Nobody chooses dysfunction, conflict, pain. Nobody chooses insanity. They happen because there is not enough presence in you to dissolve the past, not enough light to dispel the darkness. You are not fully here. You have not woken up yet. In the meantime, the conditioned mind is running your life.

Similarly, if you are one of the many people who have an issue with their parents, if you still harbor resentment about something they did or did not do, then you still believe they had a choice – that they could have acted differently. It always looks as if people had a choice, but that is an illusion. As long as your mind with its conditioned patterns runs your life, as long as you are your mind, what choice do you have? None. You are not even there. The mind-identified state is severely dysfunctional. It is a form of insanity. Almost everyone is suffering from this illness to varying degrees. The moment you realize this, there can be no more resentment. How can you resent somebody’s illness? The only appropriate response is compassion.”

The first time I read this passage, I thought Eckhart Tolle was way off-base. I was one of those people that used to ask why some women choose to stay with abusive men. I thought Eckhart Tolle was nuts when he said that these women had no choice. I was a big believer in choice. I loved 95% of The Power of Now, but I filed this away with other parts of the book that I didn’t quite buy.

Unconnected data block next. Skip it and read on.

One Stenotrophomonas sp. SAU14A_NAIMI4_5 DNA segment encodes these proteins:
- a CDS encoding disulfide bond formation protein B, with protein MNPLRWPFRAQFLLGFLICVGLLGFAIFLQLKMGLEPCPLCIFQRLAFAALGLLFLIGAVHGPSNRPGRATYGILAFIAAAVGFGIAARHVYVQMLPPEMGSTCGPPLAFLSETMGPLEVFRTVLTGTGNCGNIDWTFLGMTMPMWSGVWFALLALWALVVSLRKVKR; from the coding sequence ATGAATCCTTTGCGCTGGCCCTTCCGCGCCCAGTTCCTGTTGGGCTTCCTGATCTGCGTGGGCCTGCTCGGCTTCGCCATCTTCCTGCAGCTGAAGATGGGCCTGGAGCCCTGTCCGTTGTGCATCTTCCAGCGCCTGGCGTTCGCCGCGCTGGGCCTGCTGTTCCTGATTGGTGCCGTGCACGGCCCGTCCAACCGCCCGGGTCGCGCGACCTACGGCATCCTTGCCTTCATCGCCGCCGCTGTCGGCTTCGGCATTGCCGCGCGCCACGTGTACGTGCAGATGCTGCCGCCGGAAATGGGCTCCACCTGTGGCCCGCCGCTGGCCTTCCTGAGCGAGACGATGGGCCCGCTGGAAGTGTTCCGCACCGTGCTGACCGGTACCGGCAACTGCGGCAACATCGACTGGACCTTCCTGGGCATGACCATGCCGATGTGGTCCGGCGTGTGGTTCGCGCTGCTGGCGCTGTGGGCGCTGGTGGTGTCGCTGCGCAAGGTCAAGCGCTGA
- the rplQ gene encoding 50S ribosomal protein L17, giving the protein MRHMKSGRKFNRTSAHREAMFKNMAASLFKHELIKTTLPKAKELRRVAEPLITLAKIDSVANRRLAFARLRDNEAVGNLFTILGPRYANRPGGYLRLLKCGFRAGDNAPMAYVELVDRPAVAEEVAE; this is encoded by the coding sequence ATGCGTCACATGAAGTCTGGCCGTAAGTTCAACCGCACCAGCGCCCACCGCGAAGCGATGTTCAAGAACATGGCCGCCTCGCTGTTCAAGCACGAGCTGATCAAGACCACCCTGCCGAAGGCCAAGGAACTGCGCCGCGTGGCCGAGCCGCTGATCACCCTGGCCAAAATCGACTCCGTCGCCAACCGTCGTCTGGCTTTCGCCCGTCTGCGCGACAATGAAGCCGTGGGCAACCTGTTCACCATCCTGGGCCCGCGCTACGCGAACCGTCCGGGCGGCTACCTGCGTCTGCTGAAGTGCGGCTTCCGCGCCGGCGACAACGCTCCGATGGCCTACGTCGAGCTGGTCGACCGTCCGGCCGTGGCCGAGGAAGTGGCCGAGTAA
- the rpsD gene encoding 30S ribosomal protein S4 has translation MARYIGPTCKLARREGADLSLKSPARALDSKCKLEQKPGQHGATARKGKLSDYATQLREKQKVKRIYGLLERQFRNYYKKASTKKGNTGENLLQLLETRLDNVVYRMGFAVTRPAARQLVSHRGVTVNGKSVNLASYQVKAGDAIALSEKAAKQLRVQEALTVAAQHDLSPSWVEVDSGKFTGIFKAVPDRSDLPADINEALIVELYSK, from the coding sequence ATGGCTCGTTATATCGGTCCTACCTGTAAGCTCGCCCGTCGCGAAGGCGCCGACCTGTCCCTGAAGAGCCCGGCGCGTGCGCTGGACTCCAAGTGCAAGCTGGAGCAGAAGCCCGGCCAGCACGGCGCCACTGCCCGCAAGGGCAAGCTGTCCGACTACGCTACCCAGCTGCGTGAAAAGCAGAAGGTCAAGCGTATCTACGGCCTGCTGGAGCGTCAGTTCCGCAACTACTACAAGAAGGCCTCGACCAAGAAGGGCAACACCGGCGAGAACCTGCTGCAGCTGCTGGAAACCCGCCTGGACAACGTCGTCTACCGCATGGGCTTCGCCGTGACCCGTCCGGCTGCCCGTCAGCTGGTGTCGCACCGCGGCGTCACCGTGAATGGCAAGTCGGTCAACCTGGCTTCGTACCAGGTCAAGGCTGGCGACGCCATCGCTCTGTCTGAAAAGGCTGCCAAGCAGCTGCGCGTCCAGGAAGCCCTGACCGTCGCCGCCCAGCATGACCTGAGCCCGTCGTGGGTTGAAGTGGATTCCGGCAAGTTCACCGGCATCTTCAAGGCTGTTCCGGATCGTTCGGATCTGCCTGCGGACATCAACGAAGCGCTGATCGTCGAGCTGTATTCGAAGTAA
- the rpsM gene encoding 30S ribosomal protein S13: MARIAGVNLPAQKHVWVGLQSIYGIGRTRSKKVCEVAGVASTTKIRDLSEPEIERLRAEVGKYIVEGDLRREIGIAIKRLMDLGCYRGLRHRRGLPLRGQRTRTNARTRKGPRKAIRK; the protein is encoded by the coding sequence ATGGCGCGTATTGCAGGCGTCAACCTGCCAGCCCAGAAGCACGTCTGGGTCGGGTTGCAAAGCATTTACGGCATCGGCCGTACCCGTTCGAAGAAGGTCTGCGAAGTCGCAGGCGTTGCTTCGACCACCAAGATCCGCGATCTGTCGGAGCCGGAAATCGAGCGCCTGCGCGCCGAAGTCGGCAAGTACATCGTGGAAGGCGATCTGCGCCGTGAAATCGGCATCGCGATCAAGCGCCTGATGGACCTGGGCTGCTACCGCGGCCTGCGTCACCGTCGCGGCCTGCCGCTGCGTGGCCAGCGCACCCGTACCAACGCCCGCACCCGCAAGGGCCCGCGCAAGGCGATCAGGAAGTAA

The second time I read this passage, I had an epiphany. I thought to myself, what if I change the scenario from a woman who “chooses” abusive relationships to a person who “chooses” to binge and overeat even though they have become overweight as a result? I have spent years wondering why I overate and binged even though it made me heavier than I wanted to be. On the one hand, I certainly knew that I was choosing to put the food in my mouth, but I also felt like I didn’t have a choice. I wanted to stop overeating and binging, but it was impossible for me to make that choice. Why? Because, as Eckhart Tolle wrote, I had no choice. I was overeating and binging because of “a mental-emotional pattern from the past.” Like women who repeatedly “choose” abusive relationships, my situation was self-created. But I was making that choice from a place of mind identification. My true self was not choosing to overeat and binge.

In the past, I had always tried to stop overeating and binging by trying to override my mind, by trying to make my mind make a different choice. There were times in which I was able to do it, but it never lasted longer than a couple of months. Eventually, I would return to what was familiar and start binging and overeating again. After reading this and being able to apply it to my own eating struggles, I realized that the only way I was going to learn how to have a normal relationship with food was to learn to live consciously. I had to learn to live in the now instead of in the mind. Only by living in the present moment would I be able to truly have the choice not to overeat and binge. As Eckhart Tolle wrote in the above excerpt, “As soon as she is able to access the power of Now, and thereby break through her conditional past, she will have a choice.”

There is no conscious eating without conscious living.

Saturday, June 16, 2007

Intuitive Eating in Las Vegas